China, Inc.: How the Rise of the Next Superpower Challenges America and the World
by Ted Fishman
A review by Hope Glassberg
During the 1980s, as China lurched toward capitalism, Deng Xiaoping characterized
his country's economic progression as "crossing the river by feeling for stones."
In the last two decades, the cautious, zigzagging approach that Deng was describing
has given way to a full-speed charge across the river. The impact of China's transition
from state-driven planning to a powerful market system -- it is now the world's
seventh largest economy -- is the subject of Ted Fishman's China, Inc.,
a book as sprawling in scope as its subject's geography. In a span of 300 pages,
Fishman tackles the Chinese job market, the Shanghai sex business, the sock business,
the fall of Communism, Ramen sales, automobile manufacturing, Communist memorabilia,
the outsourcing debate, Taiwanese independence, commercial counterfeiting, Chinese
currency, and the Chinese educational system -- many of which would warrant entire
Fishman has compiled an impressive array of facts, figures, and anecdotes
about China's business boom. And to his credit, he includes worthwhile interviews
with everyone from shop sellers in a Shanghai knick-knack market to Patrick
Lo, chief executive of networking equipment giant Netgear Inc. But while Fishman's
range of reporting is impressive, his book could have benefited from an overriding
argument -- or rather, any strong arguments at all. Occasionally Fishman lets
an opinion seep in, but only in the most cursory of terms. For instance, in
his discussion of the Three Gorges Dam, the government's massive effort to block
off a Lake Superior-sized reservoir along the Yangtze River, he laments briefly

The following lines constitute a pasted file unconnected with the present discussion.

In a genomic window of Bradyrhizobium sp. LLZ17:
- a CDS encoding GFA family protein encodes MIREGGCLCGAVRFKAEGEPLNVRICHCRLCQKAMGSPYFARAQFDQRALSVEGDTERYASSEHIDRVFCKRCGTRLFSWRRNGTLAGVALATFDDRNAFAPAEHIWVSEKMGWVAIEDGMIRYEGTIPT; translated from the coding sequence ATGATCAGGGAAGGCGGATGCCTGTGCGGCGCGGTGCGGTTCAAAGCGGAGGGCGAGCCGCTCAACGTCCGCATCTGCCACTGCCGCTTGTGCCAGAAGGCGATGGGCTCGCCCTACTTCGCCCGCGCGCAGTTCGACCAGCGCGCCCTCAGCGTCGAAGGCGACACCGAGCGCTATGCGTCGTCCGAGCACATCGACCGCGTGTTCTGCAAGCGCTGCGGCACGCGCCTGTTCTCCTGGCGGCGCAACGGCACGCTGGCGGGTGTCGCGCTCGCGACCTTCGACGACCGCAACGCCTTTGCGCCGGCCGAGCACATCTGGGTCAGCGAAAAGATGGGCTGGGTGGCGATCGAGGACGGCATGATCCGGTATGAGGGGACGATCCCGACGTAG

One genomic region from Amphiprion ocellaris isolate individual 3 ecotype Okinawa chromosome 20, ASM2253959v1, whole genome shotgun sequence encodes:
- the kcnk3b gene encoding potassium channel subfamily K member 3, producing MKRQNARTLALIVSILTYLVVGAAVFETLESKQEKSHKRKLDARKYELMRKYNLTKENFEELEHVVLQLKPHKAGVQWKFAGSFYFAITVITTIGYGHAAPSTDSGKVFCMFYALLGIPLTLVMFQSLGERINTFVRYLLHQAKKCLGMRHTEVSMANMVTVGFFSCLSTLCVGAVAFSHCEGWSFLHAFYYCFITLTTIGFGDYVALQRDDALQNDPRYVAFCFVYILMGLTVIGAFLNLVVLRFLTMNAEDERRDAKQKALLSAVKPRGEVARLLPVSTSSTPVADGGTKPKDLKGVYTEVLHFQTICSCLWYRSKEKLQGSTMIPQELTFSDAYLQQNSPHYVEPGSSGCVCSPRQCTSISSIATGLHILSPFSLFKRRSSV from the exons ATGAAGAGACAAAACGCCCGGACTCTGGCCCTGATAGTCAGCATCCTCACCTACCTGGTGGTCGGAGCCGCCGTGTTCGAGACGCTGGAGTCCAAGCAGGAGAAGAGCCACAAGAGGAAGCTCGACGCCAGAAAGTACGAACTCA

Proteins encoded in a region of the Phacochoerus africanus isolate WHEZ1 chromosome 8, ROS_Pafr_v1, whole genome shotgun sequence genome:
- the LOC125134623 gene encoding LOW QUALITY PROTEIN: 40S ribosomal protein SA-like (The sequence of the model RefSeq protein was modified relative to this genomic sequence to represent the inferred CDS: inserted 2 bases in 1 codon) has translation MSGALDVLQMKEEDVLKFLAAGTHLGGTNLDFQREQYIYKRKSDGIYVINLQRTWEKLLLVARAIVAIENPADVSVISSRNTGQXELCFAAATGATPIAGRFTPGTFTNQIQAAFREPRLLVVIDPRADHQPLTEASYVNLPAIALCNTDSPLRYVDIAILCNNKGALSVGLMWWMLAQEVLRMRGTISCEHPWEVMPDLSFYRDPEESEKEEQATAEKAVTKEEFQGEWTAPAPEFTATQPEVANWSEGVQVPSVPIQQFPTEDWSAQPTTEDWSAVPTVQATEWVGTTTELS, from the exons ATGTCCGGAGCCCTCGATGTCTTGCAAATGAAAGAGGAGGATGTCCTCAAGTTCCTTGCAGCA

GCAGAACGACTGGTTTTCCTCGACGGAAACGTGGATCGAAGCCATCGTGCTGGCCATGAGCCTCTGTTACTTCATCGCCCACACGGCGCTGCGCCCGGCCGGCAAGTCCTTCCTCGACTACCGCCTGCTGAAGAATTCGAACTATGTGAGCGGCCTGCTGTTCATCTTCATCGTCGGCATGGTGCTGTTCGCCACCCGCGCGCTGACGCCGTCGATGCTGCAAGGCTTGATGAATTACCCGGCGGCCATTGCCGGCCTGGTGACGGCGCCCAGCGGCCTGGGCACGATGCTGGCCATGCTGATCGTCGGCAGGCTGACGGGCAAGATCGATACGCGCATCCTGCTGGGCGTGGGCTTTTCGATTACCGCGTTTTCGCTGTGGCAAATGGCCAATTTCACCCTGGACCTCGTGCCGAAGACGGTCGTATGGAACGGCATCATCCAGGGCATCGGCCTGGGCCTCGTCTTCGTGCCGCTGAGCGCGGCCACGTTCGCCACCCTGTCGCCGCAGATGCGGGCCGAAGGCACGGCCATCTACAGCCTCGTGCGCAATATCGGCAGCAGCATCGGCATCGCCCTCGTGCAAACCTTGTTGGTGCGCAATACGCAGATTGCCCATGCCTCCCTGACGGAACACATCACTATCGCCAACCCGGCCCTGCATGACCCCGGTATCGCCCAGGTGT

that the project will destroy much of the gorges and several cities, while displacing
over a million people -- quite a point for a mere aside.
By avoiding more controversial waters, Fishman reduces heated political debates to endless on-the-other-hand dialogues that would put Tevye to shame. In his chapter on piracy, Fishman says that China's vast counterfeit market constrains business innovators because they know any good idea will be ripped off. But he stops short of outright condemnation of piracy, explaining that the underground economy also provides an influx of much-needed cash to China. Then, moments later, he concedes that China's piracy robs the world of wealth. In his chapter on the valuation of the yuan, Fishman hedges again, noting both that the yuan's peg to the dollar falsely inflates China's competitive advantage and that if the yuan were unpegged, it would create instability. In other words, there are pros and cons to the current valuation of Chinese currency. You don't say.
This is not to claim that any of the complex issues raised by China, Inc. can be shoved into easy either-or paradigms. And Fishman does provide a good introduction to China's economy. But rather than sprawling so widely over such broad terrain, he might have focused on a few areas and developed arguments about them. What should be done about China's rampant piracy? Should the yuan be pegged to the dollar? Offering answers to such questions might have made for a more purposeful narrative than the one China, Inc. provides. Too often, Fishman appears to be crossing the river by feeling for stones.
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